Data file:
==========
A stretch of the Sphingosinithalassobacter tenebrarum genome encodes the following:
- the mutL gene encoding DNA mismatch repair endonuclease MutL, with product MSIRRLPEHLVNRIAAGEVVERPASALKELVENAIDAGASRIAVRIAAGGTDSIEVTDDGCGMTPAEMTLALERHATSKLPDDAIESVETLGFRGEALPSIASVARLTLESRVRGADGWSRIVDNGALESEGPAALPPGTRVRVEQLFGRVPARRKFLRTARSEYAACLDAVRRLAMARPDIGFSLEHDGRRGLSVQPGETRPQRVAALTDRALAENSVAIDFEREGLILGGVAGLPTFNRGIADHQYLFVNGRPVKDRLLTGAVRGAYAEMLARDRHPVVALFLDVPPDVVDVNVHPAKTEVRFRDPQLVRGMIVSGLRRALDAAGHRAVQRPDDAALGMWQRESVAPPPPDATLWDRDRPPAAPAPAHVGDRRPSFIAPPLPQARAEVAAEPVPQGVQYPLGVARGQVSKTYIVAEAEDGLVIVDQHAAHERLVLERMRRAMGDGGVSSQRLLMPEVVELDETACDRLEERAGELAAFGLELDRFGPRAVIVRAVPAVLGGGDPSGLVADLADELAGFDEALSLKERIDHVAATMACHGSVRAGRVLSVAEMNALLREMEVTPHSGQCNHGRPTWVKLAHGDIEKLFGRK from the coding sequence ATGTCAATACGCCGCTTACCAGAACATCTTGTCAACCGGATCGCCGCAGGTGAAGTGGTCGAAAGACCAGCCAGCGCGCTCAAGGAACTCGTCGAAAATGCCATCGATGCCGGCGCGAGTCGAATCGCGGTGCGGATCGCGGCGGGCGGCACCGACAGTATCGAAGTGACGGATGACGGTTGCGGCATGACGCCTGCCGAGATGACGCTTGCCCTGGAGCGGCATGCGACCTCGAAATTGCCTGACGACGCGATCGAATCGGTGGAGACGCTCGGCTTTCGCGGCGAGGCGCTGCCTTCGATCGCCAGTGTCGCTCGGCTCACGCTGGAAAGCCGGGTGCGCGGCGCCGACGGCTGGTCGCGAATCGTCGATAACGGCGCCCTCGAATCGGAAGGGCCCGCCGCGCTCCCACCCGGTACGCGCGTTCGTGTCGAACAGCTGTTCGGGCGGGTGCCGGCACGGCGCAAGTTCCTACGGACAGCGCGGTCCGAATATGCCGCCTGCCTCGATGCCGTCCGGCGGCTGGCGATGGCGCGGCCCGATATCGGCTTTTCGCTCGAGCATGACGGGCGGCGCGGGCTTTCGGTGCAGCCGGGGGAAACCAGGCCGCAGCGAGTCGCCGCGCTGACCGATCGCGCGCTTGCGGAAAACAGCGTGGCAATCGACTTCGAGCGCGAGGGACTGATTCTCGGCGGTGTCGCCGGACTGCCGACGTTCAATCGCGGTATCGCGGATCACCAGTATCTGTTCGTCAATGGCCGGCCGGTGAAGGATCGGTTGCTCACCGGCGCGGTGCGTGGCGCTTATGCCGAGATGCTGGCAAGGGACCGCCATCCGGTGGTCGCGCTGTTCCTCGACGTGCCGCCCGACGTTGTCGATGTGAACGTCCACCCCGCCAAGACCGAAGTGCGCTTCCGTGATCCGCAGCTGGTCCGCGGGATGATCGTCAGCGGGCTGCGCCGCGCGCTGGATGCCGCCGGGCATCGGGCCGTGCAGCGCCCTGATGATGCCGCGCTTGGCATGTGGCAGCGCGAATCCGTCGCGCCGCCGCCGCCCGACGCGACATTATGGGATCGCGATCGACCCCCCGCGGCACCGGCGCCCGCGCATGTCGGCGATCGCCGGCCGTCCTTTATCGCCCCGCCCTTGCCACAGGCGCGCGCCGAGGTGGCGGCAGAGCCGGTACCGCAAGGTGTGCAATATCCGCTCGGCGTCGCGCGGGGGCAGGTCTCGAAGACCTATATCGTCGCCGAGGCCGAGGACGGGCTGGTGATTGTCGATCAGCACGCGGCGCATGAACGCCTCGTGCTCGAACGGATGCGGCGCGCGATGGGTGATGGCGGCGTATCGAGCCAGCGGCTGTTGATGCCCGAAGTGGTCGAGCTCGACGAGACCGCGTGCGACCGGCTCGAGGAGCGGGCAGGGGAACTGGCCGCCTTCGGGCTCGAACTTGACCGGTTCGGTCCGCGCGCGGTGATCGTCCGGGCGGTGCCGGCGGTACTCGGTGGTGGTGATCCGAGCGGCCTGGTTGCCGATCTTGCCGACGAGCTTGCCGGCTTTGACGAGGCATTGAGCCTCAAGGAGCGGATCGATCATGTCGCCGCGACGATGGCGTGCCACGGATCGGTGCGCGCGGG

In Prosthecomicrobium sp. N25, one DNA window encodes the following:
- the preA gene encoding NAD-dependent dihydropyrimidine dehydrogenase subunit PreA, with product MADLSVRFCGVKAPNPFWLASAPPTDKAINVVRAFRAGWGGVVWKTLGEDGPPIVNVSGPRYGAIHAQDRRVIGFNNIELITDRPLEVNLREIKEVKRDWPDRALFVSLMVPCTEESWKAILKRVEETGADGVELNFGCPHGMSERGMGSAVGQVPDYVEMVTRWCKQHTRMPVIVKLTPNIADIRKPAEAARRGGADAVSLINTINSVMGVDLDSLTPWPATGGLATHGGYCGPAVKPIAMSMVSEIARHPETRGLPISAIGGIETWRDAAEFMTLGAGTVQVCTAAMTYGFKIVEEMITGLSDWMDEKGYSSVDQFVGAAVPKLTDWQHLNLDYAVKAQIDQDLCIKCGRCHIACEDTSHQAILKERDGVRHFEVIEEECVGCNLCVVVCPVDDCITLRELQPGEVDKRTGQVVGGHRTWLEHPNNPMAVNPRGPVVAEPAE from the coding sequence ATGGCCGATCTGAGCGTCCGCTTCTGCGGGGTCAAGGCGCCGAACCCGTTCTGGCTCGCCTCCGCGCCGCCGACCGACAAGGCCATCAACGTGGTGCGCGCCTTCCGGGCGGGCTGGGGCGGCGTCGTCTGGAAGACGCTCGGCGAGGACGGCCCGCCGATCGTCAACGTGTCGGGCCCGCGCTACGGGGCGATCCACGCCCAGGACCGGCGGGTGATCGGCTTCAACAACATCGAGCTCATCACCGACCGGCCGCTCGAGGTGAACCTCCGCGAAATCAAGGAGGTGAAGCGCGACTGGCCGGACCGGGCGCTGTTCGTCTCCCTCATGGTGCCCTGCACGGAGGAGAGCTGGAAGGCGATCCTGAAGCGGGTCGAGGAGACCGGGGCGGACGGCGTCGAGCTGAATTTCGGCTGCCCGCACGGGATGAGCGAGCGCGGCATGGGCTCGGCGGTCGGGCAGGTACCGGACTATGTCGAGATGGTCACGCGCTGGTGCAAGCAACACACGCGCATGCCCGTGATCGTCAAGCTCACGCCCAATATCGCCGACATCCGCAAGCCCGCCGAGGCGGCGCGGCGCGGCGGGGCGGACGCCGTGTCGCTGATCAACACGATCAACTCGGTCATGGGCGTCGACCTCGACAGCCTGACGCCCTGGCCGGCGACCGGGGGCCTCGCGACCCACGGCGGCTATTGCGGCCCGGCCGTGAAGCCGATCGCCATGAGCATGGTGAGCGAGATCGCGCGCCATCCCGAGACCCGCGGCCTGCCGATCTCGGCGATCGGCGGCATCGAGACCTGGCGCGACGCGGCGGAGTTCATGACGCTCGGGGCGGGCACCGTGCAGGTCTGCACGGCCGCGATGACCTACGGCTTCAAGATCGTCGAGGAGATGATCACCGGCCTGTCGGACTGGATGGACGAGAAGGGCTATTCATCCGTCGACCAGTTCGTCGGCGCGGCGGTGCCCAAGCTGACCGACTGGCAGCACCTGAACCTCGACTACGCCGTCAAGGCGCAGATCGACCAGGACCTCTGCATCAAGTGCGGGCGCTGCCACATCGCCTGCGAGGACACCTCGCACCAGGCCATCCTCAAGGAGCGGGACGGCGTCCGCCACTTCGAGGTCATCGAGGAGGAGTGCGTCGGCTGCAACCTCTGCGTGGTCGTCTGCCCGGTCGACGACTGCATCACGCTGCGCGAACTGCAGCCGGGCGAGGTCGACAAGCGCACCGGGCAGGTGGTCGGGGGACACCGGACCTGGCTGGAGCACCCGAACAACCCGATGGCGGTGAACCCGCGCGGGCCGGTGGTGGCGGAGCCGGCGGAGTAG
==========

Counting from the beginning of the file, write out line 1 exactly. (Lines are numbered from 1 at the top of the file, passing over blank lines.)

A stretch of the Sphingosinithalassobacter tenebrarum genome encodes the following: